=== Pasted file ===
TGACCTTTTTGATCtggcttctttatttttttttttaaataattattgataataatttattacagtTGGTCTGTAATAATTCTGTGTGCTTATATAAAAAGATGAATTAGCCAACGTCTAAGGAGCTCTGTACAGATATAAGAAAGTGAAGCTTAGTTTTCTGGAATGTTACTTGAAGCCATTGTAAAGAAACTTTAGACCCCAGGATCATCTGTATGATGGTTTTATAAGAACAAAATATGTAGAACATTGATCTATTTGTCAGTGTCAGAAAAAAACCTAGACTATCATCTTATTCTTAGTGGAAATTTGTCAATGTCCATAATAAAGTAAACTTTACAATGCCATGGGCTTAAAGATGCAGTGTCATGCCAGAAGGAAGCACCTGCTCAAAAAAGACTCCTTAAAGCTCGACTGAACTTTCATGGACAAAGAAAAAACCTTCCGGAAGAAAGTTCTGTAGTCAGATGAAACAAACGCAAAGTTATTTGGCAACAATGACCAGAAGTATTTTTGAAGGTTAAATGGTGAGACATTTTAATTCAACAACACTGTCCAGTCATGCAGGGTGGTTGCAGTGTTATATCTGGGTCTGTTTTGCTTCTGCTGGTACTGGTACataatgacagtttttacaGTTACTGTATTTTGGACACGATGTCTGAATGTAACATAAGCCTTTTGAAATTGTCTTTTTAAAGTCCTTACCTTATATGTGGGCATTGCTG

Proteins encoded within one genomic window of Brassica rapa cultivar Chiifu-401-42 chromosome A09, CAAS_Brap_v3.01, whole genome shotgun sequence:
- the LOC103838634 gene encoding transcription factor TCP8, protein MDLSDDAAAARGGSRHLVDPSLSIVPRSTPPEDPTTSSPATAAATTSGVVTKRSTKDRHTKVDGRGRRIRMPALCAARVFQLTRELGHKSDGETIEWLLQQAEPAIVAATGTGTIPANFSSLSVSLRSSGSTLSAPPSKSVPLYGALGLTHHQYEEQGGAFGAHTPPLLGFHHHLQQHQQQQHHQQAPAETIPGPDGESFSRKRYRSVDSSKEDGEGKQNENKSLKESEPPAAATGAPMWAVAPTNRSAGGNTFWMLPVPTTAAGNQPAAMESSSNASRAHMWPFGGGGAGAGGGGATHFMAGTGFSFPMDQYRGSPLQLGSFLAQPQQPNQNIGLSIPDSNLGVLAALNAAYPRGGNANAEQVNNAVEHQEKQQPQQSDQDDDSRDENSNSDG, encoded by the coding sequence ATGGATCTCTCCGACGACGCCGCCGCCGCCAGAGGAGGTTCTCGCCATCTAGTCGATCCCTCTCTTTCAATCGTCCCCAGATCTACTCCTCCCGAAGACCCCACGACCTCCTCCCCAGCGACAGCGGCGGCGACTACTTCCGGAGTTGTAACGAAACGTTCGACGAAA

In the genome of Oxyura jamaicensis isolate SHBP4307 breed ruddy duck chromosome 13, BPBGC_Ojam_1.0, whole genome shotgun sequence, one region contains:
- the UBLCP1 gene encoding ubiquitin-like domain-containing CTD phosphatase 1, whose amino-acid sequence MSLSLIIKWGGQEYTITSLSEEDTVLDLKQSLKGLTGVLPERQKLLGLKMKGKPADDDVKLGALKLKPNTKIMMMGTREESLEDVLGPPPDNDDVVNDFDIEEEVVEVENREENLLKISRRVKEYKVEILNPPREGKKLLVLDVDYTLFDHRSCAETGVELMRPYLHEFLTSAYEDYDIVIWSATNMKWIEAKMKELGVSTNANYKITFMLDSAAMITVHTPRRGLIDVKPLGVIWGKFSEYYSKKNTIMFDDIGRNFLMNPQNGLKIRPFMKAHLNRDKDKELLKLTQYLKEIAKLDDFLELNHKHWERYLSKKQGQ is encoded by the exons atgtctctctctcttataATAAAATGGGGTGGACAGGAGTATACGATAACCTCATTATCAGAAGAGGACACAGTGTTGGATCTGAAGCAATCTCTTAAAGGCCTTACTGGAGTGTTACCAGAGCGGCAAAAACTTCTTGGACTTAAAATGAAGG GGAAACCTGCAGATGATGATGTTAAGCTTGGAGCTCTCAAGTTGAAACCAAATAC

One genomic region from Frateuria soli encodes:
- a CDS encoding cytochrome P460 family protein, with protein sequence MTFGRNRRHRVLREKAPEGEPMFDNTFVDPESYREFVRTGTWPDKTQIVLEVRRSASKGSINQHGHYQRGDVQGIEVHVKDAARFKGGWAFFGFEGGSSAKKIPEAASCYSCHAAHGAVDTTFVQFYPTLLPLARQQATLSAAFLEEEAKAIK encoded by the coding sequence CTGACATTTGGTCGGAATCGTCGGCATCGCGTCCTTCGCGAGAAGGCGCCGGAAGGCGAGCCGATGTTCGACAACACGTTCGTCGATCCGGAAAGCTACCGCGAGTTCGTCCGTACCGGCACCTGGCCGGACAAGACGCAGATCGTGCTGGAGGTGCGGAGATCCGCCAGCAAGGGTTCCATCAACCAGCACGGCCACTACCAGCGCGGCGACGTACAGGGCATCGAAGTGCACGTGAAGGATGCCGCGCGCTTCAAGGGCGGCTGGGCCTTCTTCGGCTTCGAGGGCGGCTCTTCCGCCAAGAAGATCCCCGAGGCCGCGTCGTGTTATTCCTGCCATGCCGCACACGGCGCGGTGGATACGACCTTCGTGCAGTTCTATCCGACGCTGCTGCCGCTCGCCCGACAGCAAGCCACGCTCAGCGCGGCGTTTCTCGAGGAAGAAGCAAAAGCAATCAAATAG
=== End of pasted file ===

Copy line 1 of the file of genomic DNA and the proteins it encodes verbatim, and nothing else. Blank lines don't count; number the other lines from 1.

TGACCTTTTTGATCtggcttctttatttttttttttaaataattattgataataatttattacagtTGGTCTGTAATAATTCTGTGTGCTTATATAAAAAGATGAATTAGCCAACGTCTAAGGAGCTCTGTACAGATATAAGAAAGTGAAGCTTAGTTTTCTGGAATGTTACTTGAAGCCATTGTAAAGAAACTTTAGACCCCAGGATCATCTGTATGATGGTTTTATAAGAACAAAATATGTAGAACATTGATCTATTTGTCAGTGTCAGAAAAAAACCTAGACTATCATCTTATTCTTAGTGGAAATTTGTCAATGTCCATAATAAAGTAAACTTTACAATGCCATGGGCTTAAAGATGCAGTGTCATGCCAGAAGGAAGCACCTGCTCAAAAAAGACTCCTTAAAGCTCGACTGAACTTTCATGGACAAAGAAAAAACCTTCCGGAAGAAAGTTCTGTAGTCAGATGAAACAAACGCAAAGTTATTTGGCAACAATGACCAGAAGTATTTTTGAAGGTTAAATGGTGAGACATTTTAATTCAACAACACTGTCCAGTCATGCAGGGTGGTTGCAGTGTTATATCTGGGTCTGTTTTGCTTCTGCTGGTACTGGTACataatgacagtttttacaGTTACTGTATTTTGGACACGATGTCTGAATGTAACATAAGCCTTTTGAAATTGTCTTTTTAAAGTCCTTACCTTATATGTGGGCATTGCTG